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Astro*Dictionary by Michael Erlewine





5 articles for "Constellation"

Constellation [Astro*Index]

An imaginary grouping of bright stars. The 12 zodiacal constellations, Orion, the Big Dipper, and the Pleiades are familiar to most people. The ancients named 48 constellations, mostly for objects or heroes of mythology. And, since AD1600, additional groups have been named, to fill the large spaces between the ancient groups (which were occupied, primarily, with inconspicuous stars), thus enlarging the number to 85 (or 88, if Argo is divided into 4 smaller groups). Astronomers, by international agreement, have redefined new boundaries for Astronomical Constellations, which omit no section of the sky; these new boundaries bear little resemblance to the ancient forms.

See also:
♦ Sidereal Zodiac ♦ Signs
Constellation [Astro*Index]

A configuration of stars; also a section of the celestial sphere containing the constellation. Not to be confused with zodiacal signs.

See also:
♦ Sidereal Zodiac ♦ Signs
Constellation [Astro*Index]

The abbreviations (as used by astronomers) include the abbreviation, name (nominative case), and Latin genitive case. In some cases, the abbreviations for zodiac constellations used by astrologers differ from those used by astronomers. Bright stars are designated by a Greek letter followed by the genitive case. Thus alpha Virginis (Spica) refers to the brightest star in the constellation Virgo.

		  And    Andromeda              Andromedae
		  Ant    Antlia                 Antliae
		  Aps    Apus                   Apodis
		  Aqr    Aquarius               Aquarii
		  Aql    Aquila                 Aquilae
		  Ara    Ara                    Arae
		  ...    Argo                   Argus
		  Ari    Aries                  Arietis
		  Aur    Auriga                 Aurigae
		  Boo    Bootes                 Bootis
		  Cae    Caelum                 Caeli
		  Cam    Camelopardalis         Camelopardalis
		  Cnc    Cancer                 Cancri
		  CVn    Canes Venatici         Canum Venaticorum
		  CMa    Canis Major            Canis Majoris
		  CMi    Canis Minor            Canis Minoris
		  Cap    Capricornus            Capricorni
		  Car    Carina                 Carinae
		  Cas    Cassiopeia             Cassiopeiae
		  Cen    Centaurus              Centauri
		  Cep    Cepheus                Cephei
		  Cet    Cetus                  Ceti
		  Cha    Chamaelon              Chamaeleontis
		  Cir    Circinus               Circini
		  Col    Columba                Columbae
		  Com    Coma Berenices         Comae Berenices
		  CrA    Corona Australis       Coronae Australis
		  CrB    Corona Borealis        Coronae Borealis
		  Crv    Corvus                 Corvi
		  Crt    Crater                 Crateris
		  Cru    Crux                   Crucis
		  Cyg    Cygnus                 Cygni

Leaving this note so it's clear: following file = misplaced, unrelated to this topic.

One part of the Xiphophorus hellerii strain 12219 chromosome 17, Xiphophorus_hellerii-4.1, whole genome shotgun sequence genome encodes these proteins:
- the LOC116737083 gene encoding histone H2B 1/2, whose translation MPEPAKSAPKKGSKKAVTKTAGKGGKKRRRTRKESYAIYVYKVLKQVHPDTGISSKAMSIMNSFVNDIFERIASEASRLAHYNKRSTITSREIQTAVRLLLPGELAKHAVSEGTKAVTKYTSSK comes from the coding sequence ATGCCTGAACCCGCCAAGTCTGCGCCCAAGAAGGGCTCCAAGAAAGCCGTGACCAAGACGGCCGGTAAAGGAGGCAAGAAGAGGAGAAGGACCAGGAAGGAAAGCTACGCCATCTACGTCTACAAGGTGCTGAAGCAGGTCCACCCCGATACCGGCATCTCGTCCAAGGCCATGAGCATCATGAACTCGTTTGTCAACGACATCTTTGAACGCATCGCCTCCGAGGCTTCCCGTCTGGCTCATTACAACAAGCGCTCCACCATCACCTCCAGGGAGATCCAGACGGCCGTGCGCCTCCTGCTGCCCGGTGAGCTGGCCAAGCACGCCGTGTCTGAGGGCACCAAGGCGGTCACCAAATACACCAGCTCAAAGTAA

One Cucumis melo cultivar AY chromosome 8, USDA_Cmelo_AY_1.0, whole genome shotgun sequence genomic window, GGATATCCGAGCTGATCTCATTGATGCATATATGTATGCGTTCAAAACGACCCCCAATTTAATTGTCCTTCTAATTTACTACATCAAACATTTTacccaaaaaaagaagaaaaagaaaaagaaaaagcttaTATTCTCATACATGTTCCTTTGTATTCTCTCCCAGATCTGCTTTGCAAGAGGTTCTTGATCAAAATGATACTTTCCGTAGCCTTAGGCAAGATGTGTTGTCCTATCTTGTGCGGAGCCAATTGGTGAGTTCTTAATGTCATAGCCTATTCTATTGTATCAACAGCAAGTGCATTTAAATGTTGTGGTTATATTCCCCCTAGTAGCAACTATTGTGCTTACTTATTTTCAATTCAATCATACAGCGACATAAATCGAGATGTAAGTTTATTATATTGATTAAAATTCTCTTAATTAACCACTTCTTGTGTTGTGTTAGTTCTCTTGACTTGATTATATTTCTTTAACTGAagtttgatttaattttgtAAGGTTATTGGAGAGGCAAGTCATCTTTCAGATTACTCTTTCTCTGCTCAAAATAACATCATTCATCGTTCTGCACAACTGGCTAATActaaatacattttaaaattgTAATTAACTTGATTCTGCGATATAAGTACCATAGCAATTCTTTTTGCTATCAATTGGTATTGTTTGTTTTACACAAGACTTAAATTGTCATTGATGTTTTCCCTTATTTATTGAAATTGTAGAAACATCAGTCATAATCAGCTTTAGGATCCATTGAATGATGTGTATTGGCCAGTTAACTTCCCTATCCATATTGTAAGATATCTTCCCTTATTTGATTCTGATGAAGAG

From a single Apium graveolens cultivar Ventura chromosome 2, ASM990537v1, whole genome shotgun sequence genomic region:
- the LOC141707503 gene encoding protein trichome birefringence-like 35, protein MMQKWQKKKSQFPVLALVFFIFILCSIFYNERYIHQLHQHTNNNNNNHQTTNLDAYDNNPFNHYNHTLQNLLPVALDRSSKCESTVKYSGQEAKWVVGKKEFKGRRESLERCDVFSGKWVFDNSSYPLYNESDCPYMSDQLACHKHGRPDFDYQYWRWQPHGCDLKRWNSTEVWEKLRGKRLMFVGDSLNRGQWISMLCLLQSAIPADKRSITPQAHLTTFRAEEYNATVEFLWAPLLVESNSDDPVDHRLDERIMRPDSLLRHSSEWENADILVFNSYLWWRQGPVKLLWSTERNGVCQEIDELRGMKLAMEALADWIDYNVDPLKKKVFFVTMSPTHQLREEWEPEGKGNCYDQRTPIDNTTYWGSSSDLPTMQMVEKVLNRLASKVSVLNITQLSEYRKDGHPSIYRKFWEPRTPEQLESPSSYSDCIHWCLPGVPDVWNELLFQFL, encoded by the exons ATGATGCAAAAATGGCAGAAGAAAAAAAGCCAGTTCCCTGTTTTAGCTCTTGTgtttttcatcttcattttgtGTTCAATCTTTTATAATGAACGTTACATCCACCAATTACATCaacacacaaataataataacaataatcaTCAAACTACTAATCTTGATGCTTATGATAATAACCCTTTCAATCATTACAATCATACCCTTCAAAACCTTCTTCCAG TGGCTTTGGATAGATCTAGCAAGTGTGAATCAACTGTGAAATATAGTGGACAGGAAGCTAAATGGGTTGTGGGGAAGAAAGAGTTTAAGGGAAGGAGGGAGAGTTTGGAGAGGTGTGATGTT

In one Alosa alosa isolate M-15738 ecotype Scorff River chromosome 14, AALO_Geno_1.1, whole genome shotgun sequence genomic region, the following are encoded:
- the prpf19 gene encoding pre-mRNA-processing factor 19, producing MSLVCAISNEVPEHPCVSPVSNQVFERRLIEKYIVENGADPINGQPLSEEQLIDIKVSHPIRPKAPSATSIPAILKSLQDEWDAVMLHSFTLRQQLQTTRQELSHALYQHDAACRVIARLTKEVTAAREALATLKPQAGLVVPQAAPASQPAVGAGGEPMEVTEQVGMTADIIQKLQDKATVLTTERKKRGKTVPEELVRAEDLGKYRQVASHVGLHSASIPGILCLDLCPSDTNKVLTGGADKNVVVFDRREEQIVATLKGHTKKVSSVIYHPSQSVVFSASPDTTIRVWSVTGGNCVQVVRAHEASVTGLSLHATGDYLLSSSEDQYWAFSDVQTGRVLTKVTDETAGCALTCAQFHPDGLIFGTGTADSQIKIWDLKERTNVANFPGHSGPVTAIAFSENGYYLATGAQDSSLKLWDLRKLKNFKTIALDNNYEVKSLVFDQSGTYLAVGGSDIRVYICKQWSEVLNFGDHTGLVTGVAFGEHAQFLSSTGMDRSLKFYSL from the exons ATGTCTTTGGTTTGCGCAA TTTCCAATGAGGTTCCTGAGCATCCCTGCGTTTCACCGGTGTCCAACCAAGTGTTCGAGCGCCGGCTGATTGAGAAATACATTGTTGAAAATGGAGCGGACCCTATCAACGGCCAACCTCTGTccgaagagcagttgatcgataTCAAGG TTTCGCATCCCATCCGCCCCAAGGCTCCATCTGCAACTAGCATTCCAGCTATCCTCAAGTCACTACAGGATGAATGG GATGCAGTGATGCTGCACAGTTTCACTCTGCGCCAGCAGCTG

Del    Delphinus              Delphini
		  Dor    Dorado                 Doradus
		  Dra    Draco                  Draconis
		  Equ    Equuleus               Equulei
		  Eri    Eridanus               Eridani
		  For    Fornax                 Fornacis
		  Gem    Gemini                 Geminorum
		  Gru    Grus                   Gruis
		  Her    Hercules               Herculis
		  Hor    Horologium             Horologii
		  Hya    Hydra                  Hydrae
		  Hyi    Hydrus                 Hydri
		  Ind    Indus                  Indi
		  Lac    Lacera                 Lacertae
		  Leo    Leo                    Leonis
		  LMi    Leo Minor              Leonis Minoris
		  Lep    Lepus                  Leporis
		  Lib    Libra                  Librae
		  Lup    Lupus                  Lupi
		  Lyn    Lynx                   Lyncis
		  Lyr    Lyra                   Lyrae
		  Men    Mensa                  Mensae
		  Mic    Microscopium           Microscopii
		  Mon    Monoceros              Monocerotis
		  Mus    Musca                  Muscae
		  Nor    Norma                  Normae
		  Ocr    Octans                 Octantis
		  Oph    Ophiuchus              Ophiuchi
		  Ori    Orion                  Orionis
		  Pav    Pavo                   Pavonis
		  Peg    Pegasus                Pegasi
		  Per    Perseus                Persei
		  Phe    Phoenix                Phoenicis
		  Pic    Pictor                 Pictoris
		  Psc    Pisces                 Piscium
		  PsA    Piscis Australis       Piscis Australis
		  Pup    Puppis                 Puppis
		  Pyx    Pyxis                  Pyxis
		  Ret    Reticulum              Reticuli
		  Sge    Sagitta                Sagittae
		  Sgr    Sagittarius            Sagittarii
		  Sco    Scorpius               Scorpii
		  Sci    Sculptor               Sculptoris
		  Sct    Scutum                 Scuti
		  Ser    Serpens                Serpentis
		  Sex    Sextans                Sextantis
		  Tau    Taurus                 Tauri